Why Wild Horses Live Longer
Wild horses tend to enjoy a longer lifetime since their genetic make up has not been tampered with. Horses living out in the wild can live for an estimate of 30 years, their bodies are adaptable to the wild conditions. When interbreeding of horses occurs in an effort to improve on quality, there is one major drawback. While the hybrid horses are fairy stronger and more productive, they have a shorter lifespan. In the process of tweaking a horse’s genetic make up, the resulting offspring lives a shorter life than the pure breed. This is the cost of genetically improving a horse in an effort to improve on its quality and endurance.
Racing horses have the shortest lifespan, this is a result of the extreme conditioning that a racing horse has to go through. While trying a horse to its physical peak, the demanding task takes a toll on the health of such horses. Horses in the wild do not face such performance pressure, these wild mustangs can live longer because their growth is not rushed. Racing horses are loaded with performance enhancing drugs that speed up the aging process. Due to immense performance pressure, racing horses tend to have a lifespan of 10 to 15 years.
Mules used to perform farming tasks such as pulling carts suffer from intense workloads. Working a horse too hard takes a toll on its health and ultimately leads to an early death. Some farmers are abusive, such farmers view these horses as nothing more than a work tool. These beasts of labor receive little care when compared to horses groomed for competitions. When a domesticated horse used for farming falls ill and the disease is terminal, farmers do not invest as much in treating it. Since the animal’s productivity has been compromised, a farmer will opt to put it out of its misery and cut on cost.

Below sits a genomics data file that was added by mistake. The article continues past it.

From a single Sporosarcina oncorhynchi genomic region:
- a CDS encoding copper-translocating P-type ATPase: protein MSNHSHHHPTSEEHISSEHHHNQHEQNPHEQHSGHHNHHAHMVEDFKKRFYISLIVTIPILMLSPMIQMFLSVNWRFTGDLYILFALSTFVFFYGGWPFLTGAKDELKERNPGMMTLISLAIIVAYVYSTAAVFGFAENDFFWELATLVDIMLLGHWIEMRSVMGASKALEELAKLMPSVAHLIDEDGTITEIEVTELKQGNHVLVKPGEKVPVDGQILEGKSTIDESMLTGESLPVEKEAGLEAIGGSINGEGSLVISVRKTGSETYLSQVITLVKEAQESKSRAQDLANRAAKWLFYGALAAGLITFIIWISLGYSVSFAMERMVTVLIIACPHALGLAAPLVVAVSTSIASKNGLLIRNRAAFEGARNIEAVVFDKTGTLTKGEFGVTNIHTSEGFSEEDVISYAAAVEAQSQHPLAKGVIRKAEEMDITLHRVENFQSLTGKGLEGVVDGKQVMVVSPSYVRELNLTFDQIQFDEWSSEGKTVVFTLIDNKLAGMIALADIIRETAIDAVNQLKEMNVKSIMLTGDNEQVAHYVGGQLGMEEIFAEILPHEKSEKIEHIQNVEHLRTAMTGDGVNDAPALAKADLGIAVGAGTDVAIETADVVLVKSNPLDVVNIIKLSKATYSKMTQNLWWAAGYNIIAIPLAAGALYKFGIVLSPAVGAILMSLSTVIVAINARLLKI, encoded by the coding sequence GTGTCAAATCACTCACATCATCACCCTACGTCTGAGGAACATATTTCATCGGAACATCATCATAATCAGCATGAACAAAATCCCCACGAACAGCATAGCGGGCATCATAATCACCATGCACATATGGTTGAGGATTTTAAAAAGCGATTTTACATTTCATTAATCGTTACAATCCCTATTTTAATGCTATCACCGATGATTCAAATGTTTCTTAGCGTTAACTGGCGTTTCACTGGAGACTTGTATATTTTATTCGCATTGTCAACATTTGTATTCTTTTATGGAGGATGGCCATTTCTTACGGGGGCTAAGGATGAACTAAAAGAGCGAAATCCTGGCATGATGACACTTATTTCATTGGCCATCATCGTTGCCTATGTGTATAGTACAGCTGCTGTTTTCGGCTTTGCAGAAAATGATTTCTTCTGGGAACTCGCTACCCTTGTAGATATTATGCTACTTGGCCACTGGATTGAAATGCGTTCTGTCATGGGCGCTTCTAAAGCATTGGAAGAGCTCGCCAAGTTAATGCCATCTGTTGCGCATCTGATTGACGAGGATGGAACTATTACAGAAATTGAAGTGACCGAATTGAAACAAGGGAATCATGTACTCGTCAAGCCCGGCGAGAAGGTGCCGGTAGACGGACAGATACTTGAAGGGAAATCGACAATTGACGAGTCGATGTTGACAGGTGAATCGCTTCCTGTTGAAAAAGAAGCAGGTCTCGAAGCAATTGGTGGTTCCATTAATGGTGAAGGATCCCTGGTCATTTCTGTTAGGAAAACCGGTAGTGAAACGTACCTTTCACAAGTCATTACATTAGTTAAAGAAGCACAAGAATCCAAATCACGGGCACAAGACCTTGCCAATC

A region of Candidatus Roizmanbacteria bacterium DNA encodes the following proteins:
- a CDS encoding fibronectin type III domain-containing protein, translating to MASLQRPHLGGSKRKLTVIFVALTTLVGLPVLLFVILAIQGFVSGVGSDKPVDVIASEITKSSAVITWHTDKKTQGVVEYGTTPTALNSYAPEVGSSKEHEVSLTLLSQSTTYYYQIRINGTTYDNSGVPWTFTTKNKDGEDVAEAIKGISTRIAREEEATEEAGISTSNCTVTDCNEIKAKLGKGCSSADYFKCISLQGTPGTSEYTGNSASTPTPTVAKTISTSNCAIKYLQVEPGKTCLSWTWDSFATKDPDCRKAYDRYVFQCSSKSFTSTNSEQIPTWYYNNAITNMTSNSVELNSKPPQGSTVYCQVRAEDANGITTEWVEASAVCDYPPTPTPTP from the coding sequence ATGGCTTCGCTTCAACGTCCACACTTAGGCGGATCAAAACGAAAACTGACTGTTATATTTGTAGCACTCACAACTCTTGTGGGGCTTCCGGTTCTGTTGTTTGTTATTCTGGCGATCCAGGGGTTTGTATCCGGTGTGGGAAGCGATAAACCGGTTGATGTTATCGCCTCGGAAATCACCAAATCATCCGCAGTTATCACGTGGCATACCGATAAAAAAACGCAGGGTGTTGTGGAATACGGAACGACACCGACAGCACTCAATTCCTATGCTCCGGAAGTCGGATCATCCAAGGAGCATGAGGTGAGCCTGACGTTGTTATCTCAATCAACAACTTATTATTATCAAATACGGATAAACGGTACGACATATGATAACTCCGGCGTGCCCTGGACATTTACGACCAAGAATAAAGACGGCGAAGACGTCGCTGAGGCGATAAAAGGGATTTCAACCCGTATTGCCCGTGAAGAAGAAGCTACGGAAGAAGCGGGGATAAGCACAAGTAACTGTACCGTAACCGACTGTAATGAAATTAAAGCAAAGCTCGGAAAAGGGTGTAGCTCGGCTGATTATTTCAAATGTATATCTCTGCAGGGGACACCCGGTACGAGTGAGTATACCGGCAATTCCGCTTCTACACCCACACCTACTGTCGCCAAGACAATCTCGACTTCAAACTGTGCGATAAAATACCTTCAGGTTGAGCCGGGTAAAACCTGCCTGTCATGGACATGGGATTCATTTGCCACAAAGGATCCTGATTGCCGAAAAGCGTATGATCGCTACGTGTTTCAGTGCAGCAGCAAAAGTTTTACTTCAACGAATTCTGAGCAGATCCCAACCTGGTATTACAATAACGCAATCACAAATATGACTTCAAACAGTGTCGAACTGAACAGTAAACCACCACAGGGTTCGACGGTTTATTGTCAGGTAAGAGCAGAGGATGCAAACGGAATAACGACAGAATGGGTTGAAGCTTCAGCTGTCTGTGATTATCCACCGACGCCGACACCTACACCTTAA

When a horse is removed from its natural setting and moved to a relatively new climate, it might not adapt as well to the new setting. Some breeds of horses can only be bred in certain regions. If you introduce such a horse to a fairly new climatic environment, the animal might fail to adapt to its new home and die. Horses are not as adaptable to new weather like people. While a person is more intelligent andcan survive anywhere given the right resources, a horse is limited to a certain optimum environment that it thrives in.
Horses that were used to wild living have a hard adjustment period in terms of diet as their new owners try to break them. Wild horses are used to a more diverse diet from their free roam feeding habits. Since they are used to a particular style of feeding, feeding at regular hours on a relatively new diet is a hard adjustment that horses have to make. If a horse does not adjust to its new feeding pattern, it will wither away due to a failure to meet its dietary requirements.
In the instance a horse is under the care of a third-rate farmer, poor care can hasten its death. While some breeds are more resilient and require little care to thrive, there are more delicate breeds that require plenty of care to grow into maturity. A horse breeder has to choose well what type of horse to raise in a farm. The more demanding breeds are labor-intensive and more delicate. To ensure you get the most out of your animal, keep a breed that fits your ideal profile. Poor feeding habits, untreated diseases and brutal handling are the leading causes of deaths in domesticated horses.
Domesticated horses, especially those used to carry out daily farming tasks such as pulling a cart enjoy minimal amount of rest during certain seasons. During the harvest season, a farmer is usually busy ferrying the produce to and fro. It is during these periods that these domesticated horses endure the highest exhaustion. When using a horse to travel, you have to take proper care of it, from the right saddle and horse shoes to how you feed the animal during your journey. Mistreatment of horses by poor care-givers leads to poor health that ultimately leads to the early death of a horse.